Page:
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Re: Third claw for climbing was Re: Pro(to)avis



On 9/19/05, Tim Williams <twilliams_alpha@hotmail.com> wrote:
> 
> Now, we have _Microraptor_ and possibly _Pedopenna_, both
> of which are closer to the base of the Aves than either _Protarchaeopteryx_
> and _Caudipteryx_ (both of which are falling out as basal oviraptorosaurs).
> Microraptorans and _Pedopenna_ offer alternate ecomorphologies for
> pro-avians.  Then again, these four-winged gliders may have been an
> evolutionary dead-end and are just muddying the waters when it comes to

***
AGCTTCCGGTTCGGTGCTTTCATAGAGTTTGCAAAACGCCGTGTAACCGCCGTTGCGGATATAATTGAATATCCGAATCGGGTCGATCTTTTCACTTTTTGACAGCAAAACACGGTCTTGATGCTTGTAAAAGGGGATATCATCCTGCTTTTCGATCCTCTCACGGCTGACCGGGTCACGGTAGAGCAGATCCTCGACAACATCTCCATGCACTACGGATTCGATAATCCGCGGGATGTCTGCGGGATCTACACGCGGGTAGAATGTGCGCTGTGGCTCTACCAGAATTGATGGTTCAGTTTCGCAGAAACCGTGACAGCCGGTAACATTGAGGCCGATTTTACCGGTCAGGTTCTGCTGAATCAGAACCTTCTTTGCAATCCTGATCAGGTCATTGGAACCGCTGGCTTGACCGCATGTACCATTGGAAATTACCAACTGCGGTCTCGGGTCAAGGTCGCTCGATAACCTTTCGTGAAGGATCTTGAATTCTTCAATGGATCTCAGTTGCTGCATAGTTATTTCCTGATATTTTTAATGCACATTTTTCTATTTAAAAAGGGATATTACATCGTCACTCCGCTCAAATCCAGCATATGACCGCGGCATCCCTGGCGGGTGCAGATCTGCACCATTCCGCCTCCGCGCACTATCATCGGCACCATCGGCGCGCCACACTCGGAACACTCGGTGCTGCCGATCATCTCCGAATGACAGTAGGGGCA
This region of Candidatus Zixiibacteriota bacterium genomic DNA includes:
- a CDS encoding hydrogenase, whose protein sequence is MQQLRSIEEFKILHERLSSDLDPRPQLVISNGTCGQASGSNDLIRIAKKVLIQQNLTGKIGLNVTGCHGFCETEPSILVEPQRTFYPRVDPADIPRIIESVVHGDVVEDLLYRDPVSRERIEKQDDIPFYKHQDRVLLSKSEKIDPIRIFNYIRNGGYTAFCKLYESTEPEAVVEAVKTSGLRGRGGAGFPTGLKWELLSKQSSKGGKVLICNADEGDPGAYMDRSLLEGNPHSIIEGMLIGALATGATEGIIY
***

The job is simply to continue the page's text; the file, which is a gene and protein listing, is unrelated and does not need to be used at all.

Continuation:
> reconstructing the origin of avian flight.

As Longrich (2003) noted, _Archaeopteryx_ also has long leg feathers,
albeit not as long as those of _Pedopenna_ and _Microraptor_. I
illustrated this in my last restoration:
http://dino.lm.com/images/display.php?id=3115

Taking into consideration that long leg feathers are unknown outside
of _Eumaniraptora_, it seems that the best assumption for now is that
the immediate ancestors of _Eumaniraptora_ had somewhat long leg
feathers, as in _Archaeopteryx_, but not the really long leg feathers
of the Liaoning deinonychosaurs. Of course, the sample size is pretty
durn small, so the "best" assumption is not necessarily that much
better than its competition....

—Mike Keesey